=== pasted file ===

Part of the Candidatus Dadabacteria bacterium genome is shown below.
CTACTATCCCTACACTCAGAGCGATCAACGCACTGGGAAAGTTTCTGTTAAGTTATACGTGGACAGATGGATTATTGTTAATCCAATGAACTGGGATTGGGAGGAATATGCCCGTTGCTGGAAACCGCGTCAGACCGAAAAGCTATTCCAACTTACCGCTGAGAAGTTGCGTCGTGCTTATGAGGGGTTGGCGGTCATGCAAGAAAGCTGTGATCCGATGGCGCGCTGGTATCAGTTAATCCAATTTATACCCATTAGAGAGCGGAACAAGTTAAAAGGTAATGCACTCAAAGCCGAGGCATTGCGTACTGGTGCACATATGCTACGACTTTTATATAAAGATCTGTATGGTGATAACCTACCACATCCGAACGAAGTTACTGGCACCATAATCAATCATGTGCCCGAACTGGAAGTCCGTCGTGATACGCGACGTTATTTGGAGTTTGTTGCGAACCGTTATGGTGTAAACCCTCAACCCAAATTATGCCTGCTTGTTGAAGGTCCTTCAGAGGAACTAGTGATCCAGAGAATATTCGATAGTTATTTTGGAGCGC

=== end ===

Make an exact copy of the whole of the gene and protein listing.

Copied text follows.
Part of the Candidatus Dadabacteria bacterium genome is shown below.
CTACTATCCCTACACTCAGAGCGATCAACGCACTGGGAAAGTTTCTGTTAAGTTATACGTGGACAGATGGATTATTGTTAATCCAATGAACTGGGATTGGGAGGAATATGCCCGTTGCTGGAAACCGCGTCAGACCGAAAAGCTATTCCAACTTACCGCTGAGAAGTTGCGTCGTGCTTATGAGGGGTTGGCGGTCATGCAAGAAAGCTGTGATCCGATGGCGCGCTGGTATCAGTTAATCCAATTTATACCCATTAGAGAGCGGAACAAGTTAAAAGGTAATGCACTCAAAGCCGAGGCATTGCGTACTGGTGCACATATGCTACGACTTTTATATAAAGATCTGTATGGTGATAACCTACCACATCCGAACGAAGTTACTGGCACCATAATCAATCATGTGCCCGAACTGGAAGTCCGTCGTGATACGCGACGTTATTTGGAGTTTGTTGCGAACCGTTATGGTGTAAACCCTCAACCCAAATTATGCCTGCTTGTTGAAGGTCCTTCAGAGGAACTAGTGATCCAGAGAATATTCGATAGTTATTTTGGAGCGC